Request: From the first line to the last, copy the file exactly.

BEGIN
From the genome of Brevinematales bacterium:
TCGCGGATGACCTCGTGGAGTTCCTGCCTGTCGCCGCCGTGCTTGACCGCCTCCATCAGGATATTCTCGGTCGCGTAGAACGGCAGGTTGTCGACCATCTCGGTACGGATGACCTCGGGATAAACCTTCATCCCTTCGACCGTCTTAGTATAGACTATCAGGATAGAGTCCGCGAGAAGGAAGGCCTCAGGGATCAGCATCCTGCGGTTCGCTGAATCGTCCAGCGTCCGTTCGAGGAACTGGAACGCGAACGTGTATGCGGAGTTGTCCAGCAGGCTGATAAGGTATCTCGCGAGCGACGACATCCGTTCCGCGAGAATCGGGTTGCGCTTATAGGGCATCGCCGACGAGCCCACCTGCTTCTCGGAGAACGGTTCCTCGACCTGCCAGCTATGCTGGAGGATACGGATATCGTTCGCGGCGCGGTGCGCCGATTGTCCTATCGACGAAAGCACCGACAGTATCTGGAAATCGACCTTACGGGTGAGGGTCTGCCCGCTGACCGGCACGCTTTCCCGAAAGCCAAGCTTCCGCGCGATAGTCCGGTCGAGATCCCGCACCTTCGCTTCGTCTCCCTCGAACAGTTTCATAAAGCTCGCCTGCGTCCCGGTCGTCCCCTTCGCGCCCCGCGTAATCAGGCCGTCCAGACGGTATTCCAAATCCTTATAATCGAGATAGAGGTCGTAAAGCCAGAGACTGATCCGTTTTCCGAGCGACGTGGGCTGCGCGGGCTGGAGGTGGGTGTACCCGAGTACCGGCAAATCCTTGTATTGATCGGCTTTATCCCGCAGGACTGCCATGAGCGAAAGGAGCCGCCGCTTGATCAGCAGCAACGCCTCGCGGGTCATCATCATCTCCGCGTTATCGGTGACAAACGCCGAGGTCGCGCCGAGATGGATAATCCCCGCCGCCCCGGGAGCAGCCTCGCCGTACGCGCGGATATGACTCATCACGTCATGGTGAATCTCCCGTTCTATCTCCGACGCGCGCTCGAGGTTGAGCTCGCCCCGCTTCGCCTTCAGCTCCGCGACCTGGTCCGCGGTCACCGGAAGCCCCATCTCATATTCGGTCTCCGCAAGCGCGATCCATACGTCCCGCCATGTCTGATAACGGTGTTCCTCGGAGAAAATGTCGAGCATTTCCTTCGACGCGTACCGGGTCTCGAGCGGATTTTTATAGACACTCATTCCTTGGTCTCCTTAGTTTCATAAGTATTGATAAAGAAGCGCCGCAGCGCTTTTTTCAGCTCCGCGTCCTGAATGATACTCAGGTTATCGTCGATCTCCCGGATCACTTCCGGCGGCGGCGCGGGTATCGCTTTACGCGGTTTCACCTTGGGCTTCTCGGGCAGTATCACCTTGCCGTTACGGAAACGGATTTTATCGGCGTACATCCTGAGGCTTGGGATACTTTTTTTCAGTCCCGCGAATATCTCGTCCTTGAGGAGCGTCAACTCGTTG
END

From the genome of Brevinematales bacterium:
TCGCGGATGACCTCGTGGAGTTCCTGCCTGTCGCCGCCGTGCTTGACCGCCTCCATCAGGATATTCTCGGTCGCGTAGAACGGCAGGTTGTCGACCATCTCGGTACGGATGACCTCGGGATAAACCTTCATCCCTTCGACCGTCTTAGTATAGACTATCAGGATAGAGTCCGCGAGAAGGAAGGCCTCAGGGATCAGCATCCTGCGGTTCGCTGAATCGTCCAGCGTCCGTTCGAGGAACTGGAACGCGAACGTGTATGCGGAGTTGTCCAGCAGGCTGATAAGGTATCTCGCGAGCGACGACATCCGTTCCGCGAGAATCGGGTTGCGCTTATAGGGCATCGCCGACGAGCCCACCTGCTTCTCGGAGAACGGTTCCTCGACCTGCCAGCTATGCTGGAGGATACGGATATCGTTCGCGGCGCGGTGCGCCGATTGTCCTATCGACGAAAGCACCGACAGTATCTGGAAATCGACCTTACGGGTGAGGGTCTGCCCGCTGACCGGCACGCTTTCCCGAAAGCCAAGCTTCCGCGCGATAGTCCGGTCGAGATCCCGCACCTTCGCTTCGTCTCCCTCGAACAGTTTCATAAAGCTCGCCTGCGTCCCGGTCGTCCCCTTCGCGCCCCGCGTAATCAGGCCGTCCAGACGGTATTCCAAATCCTTATAATCGAGATAGAGGTCGTAAAGCCAGAGACTGATCCGTTTTCCGAGCGACGTGGGCTGCGCGGGCTGGAGGTGGGTGTACCCGAGTACCGGCAAATCCTTGTATTGATCGGCTTTATCCCGCAGGACTGCCATGAGCGAAAGGAGCCGCCGCTTGATCAGCAGCAACGCCTCGCGGGTCATCATCATCTCCGCGTTATCGGTGACAAACGCCGAGGTCGCGCCGAGATGGATAATCCCCGCCGCCCCGGGAGCAGCCTCGCCGTACGCGCGGATATGACTCATCACGTCATGGTGAATCTCCCGTTCTATCTCCGACGCGCGCTCGAGGTTGAGCTCGCCCCGCTTCGCCTTCAGCTCCGCGACCTGGTCCGCGGTCACCGGAAGCCCCATCTCATATTCGGTCTCCGCAAGCGCGATCCATACGTCCCGCCATGTCTGATAACGGTGTTCCTCGGAGAAAATGTCGAGCATTTCCTTCGACGCGTACCGGGTCTCGAGCGGATTTTTATAGACACTCATTCCTTGGTCTCCTTAGTTTCATAAGTATTGATAAAGAAGCGCCGCAGCGCTTTTTTCAGCTCCGCGTCCTGAATGATACTCAGGTTATCGTCGATCTCCCGGATCACTTCCGGCGGCGGCGCGGGTATCGCTTTACGCGGTTTCACCTTGGGCTTCTCGGGCAGTATCACCTTGCCGTTACGGAAACGGATTTTATCGGCGTACATCCTGAGGCTTGGGATACTTTTTTTCAGTCCCGCGAATATCTCGTCCTTGAGGAGCGTCAACTCGTTG